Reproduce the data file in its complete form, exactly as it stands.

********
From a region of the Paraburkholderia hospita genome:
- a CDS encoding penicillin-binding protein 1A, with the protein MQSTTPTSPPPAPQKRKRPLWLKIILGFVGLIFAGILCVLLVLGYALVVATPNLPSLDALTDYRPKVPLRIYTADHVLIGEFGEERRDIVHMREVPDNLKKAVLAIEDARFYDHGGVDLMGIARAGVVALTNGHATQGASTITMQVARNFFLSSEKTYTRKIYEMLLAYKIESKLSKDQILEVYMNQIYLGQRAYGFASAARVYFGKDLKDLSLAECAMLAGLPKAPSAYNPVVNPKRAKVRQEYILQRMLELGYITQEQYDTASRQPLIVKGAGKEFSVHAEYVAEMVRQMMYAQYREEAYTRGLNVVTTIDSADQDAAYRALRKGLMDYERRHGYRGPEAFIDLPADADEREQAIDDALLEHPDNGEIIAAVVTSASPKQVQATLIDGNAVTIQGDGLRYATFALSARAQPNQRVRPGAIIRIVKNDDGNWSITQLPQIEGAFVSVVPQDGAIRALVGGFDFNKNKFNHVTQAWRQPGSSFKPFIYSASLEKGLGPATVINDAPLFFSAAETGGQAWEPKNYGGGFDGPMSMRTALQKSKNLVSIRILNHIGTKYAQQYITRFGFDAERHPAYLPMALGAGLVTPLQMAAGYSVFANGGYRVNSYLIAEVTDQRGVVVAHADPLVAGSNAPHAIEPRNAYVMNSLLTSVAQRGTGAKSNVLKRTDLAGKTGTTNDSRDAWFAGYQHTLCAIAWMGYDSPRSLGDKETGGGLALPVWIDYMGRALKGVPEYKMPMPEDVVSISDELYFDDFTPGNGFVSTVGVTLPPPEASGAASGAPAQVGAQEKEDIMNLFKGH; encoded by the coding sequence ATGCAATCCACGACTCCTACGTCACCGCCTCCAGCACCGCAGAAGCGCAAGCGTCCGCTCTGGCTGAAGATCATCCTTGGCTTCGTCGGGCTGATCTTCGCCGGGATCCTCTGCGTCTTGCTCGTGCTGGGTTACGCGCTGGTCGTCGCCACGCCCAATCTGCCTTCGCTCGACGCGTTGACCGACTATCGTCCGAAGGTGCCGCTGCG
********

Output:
From a region of the Paraburkholderia hospita genome:
- a CDS encoding penicillin-binding protein 1A, with the protein MQSTTPTSPPPAPQKRKRPLWLKIILGFVGLIFAGILCVLLVLGYALVVATPNLPSLDALTDYRPKVPLRIYTADHVLIGEFGEERRDIVHMREVPDNLKKAVLAIEDARFYDHGGVDLMGIARAGVVALTNGHATQGASTITMQVARNFFLSSEKTYTRKIYEMLLAYKIESKLSKDQILEVYMNQIYLGQRAYGFASAARVYFGKDLKDLSLAECAMLAGLPKAPSAYNPVVNPKRAKVRQEYILQRMLELGYITQEQYDTASRQPLIVKGAGKEFSVHAEYVAEMVRQMMYAQYREEAYTRGLNVVTTIDSADQDAAYRALRKGLMDYERRHGYRGPEAFIDLPADADEREQAIDDALLEHPDNGEIIAAVVTSASPKQVQATLIDGNAVTIQGDGLRYATFALSARAQPNQRVRPGAIIRIVKNDDGNWSITQLPQIEGAFVSVVPQDGAIRALVGGFDFNKNKFNHVTQAWRQPGSSFKPFIYSASLEKGLGPATVINDAPLFFSAAETGGQAWEPKNYGGGFDGPMSMRTALQKSKNLVSIRILNHIGTKYAQQYITRFGFDAERHPAYLPMALGAGLVTPLQMAAGYSVFANGGYRVNSYLIAEVTDQRGVVVAHADPLVAGSNAPHAIEPRNAYVMNSLLTSVAQRGTGAKSNVLKRTDLAGKTGTTNDSRDAWFAGYQHTLCAIAWMGYDSPRSLGDKETGGGLALPVWIDYMGRALKGVPEYKMPMPEDVVSISDELYFDDFTPGNGFVSTVGVTLPPPEASGAASGAPAQVGAQEKEDIMNLFKGH; encoded by the coding sequence ATGCAATCCACGACTCCTACGTCACCGCCTCCAGCACCGCAGAAGCGCAAGCGTCCGCTCTGGCTGAAGATCATCCTTGGCTTCGTCGGGCTGATCTTCGCCGGGATCCTCTGCGTCTTGCTCGTGCTGGGTTACGCGCTGGTCGTCGCCACGCCCAATCTGCCTTCGCTCGACGCGTTGACCGACTATCGTCCGAAGGTGCCGCTGCG